Three themes dominated the tree fruit portion of the Great Lakes Fruit, Vegetable, and Farm Market Expo, held the second week of December in Grand Rapids, Michigan.
The three: Bees and the need for growers to take greater care to protect them and other pollinators; the creation of the Michigan Tree Fruit Commission, which is slated to be voted upon in February; and fruiting walls for apples.
Dr. Mary Ann Frazier delivered the main bee message. The Penn State apiculturist said there is mounting evidence that fungicides applied near bloom are a problem. While not directly toxic to bees themselves, they amplify—by a factor of 2,000 times or more—the effects of insecticides and miticides, she said.
Even the miticides beekeepers use to subdue the varroa mites that parasitize bees directly can become lethal to bees when the synergizing effect of fungicides is added to the mix.
Two Michigan State University entomologists, Dr. Mark Whalon and Dr. Matt Grieshop, reinforced the message. Whalon said that beekeepers have aroused the entire nation about the plight of honeybees, resulting in intense political pressure on members of Congress who, in response, have turned up the heat on the U.S.
Environmental Protection Agency to do something about the crisis. He expects EPA will act soon.
Whalon said we may be entering a “new age of cautionary restraint,” meaning that EPA could delay approval of or cancel uses of pesticides even if scientific research does not show cause-and-effect relationships between the use of an insecticide and bee deaths.
Grieshop began preliminary research last year to find ways to reduce apple scab and other disease inoculum in orchards so the need to use fungicides during the critical bloom period will be reduced.
A group of ten Michigan fruit industry leaders—growers of apples, peaches, cherries, and plums—was appointed last summer to serve as interim directors of what may become the Michigan Tree Fruit Commission. They spoke several times in several fruit sessions to encourage growers to vote yes in February for creation of the commission.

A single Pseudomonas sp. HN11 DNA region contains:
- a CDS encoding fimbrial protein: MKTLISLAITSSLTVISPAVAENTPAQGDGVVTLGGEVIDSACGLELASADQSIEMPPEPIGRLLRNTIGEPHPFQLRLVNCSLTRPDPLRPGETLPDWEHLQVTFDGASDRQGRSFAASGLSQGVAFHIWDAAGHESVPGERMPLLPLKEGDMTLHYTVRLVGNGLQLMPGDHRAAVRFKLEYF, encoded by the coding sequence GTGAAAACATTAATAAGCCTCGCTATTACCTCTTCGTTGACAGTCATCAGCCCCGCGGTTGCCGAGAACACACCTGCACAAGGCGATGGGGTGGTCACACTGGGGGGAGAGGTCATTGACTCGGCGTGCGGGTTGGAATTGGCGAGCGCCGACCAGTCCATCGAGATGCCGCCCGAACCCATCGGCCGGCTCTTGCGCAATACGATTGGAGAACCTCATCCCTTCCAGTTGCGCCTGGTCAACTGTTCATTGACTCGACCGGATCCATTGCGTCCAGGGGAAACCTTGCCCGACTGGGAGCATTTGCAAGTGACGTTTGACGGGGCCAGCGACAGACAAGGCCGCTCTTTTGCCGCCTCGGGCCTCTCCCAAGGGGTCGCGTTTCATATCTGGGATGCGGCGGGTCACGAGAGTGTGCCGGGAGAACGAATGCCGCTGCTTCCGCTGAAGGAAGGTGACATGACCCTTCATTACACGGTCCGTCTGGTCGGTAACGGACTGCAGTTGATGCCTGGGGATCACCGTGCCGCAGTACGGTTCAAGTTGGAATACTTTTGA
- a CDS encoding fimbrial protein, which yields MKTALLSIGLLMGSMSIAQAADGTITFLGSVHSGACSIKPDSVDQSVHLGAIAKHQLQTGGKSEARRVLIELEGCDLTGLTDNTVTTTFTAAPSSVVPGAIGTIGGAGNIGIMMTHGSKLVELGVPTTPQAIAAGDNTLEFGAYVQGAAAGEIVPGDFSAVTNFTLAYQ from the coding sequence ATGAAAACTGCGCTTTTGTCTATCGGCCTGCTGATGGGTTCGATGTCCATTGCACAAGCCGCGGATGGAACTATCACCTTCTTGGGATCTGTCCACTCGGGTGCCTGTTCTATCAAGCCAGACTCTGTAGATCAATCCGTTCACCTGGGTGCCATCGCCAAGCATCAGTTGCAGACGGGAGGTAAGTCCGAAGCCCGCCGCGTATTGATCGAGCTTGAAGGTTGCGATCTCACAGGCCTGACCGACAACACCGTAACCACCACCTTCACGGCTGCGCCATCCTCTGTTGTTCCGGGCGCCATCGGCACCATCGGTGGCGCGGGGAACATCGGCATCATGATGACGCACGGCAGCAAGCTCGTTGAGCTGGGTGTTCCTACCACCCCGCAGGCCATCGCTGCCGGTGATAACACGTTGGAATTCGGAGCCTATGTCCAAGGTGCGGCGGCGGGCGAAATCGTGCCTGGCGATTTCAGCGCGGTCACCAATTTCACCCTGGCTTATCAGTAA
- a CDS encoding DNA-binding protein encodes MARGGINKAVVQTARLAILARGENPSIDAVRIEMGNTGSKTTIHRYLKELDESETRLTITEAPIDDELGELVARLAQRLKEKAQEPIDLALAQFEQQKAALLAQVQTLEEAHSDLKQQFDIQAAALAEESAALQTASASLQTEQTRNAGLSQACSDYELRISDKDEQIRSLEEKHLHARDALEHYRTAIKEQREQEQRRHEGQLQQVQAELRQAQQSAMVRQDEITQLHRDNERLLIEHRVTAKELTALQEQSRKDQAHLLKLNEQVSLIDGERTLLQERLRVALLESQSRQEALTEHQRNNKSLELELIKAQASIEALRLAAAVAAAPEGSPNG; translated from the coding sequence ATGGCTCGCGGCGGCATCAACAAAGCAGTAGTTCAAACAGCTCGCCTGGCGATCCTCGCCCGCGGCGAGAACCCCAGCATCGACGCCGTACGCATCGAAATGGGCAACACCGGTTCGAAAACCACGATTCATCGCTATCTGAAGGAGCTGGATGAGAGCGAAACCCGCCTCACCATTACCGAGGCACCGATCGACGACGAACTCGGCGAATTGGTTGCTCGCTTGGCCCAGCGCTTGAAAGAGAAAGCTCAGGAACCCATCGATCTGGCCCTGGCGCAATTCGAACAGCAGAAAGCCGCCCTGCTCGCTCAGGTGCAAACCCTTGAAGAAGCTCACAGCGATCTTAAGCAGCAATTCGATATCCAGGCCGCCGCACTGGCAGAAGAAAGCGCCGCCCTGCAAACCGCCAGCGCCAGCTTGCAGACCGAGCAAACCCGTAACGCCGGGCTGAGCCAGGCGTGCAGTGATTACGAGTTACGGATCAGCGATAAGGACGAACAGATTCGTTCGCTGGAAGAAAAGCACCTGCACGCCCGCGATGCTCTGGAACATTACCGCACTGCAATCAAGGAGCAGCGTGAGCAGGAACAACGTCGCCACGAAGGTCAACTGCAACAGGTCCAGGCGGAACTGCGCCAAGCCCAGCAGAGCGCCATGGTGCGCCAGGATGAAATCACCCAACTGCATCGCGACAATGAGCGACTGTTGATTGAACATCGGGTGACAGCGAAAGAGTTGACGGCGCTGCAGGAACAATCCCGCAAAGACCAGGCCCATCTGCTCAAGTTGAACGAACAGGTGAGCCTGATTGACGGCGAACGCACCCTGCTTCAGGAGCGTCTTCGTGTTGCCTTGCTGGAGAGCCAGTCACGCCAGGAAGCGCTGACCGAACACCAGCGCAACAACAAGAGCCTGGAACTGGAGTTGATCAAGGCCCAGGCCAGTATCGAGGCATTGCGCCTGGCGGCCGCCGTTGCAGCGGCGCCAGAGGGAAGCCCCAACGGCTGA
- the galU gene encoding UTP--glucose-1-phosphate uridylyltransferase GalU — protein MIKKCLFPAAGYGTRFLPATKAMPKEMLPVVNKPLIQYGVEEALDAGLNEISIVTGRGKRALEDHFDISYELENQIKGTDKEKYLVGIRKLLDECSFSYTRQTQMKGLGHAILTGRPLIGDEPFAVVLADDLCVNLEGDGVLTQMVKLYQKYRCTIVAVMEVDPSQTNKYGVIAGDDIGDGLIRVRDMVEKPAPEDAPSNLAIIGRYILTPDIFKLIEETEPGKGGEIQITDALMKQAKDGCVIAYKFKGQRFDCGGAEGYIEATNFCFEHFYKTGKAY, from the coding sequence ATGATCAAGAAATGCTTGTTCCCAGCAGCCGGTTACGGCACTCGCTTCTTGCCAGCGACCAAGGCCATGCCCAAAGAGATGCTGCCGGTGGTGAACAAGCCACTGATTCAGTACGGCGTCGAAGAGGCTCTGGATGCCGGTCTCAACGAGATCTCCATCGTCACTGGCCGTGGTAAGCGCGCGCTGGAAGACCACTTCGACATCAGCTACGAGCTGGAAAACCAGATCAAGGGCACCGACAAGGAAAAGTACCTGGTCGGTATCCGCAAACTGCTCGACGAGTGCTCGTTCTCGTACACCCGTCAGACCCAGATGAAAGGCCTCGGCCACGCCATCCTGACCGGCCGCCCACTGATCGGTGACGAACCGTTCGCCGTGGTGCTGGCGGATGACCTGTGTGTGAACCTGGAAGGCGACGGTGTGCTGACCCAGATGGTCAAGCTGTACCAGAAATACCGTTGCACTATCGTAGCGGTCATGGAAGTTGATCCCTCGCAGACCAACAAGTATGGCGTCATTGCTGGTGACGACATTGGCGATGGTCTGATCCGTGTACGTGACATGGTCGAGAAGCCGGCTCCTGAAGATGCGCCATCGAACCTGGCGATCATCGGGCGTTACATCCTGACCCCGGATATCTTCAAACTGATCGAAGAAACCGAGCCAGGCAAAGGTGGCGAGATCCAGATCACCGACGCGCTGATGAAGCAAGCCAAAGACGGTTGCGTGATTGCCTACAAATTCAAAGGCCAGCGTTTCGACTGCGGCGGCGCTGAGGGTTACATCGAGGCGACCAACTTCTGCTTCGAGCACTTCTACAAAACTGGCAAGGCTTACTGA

The commission’s mission, once created, will be to generate about $675,000 a year to support Michigan State University research and extension, with special emphasis on maintaining the facilities at the four Michigan fruit experiment stations.
Dr. Alberto Dorigoni, a tree fruit researcher from Italy’s most northeastern county in the Tyrol region at the foot of the Alps made two presentations on fruiting walls. Dorigoni spoke a year ago at the International Fruit Tree Association meeting in Boston and made such an impact that researchers at Cornell University and Michigan State University immediately began testing his methods and growers began adopting them. By summer, growers in New York and Michigan, using mechanical hedgers, had converted some of their tall spindle orchards into fruiting walls.
Dorigoni packed the room at the Expo, as growers wanted to hear more.
The Expo, again this year, had record attendance. Allyn Anthony, executive secretary of the Michigan State Horticultural Society, said exhibitor space was sold out and nearby hotels sold out of rooms months in advance. As the show began its third day, trade show manager Sharri German said registrations had topped 4,100, a record, and exhibitor numbers reached 425 companies, 60 more than last year, also a record.
“We’re almost to the walls,” she said. Growers from 45 states and nine Canadian provinces attended the three-day show December 10-12. •
To see videos and photos from the convention, visit our Great Lakes Expo coverage page goodfruit.com/glexpo.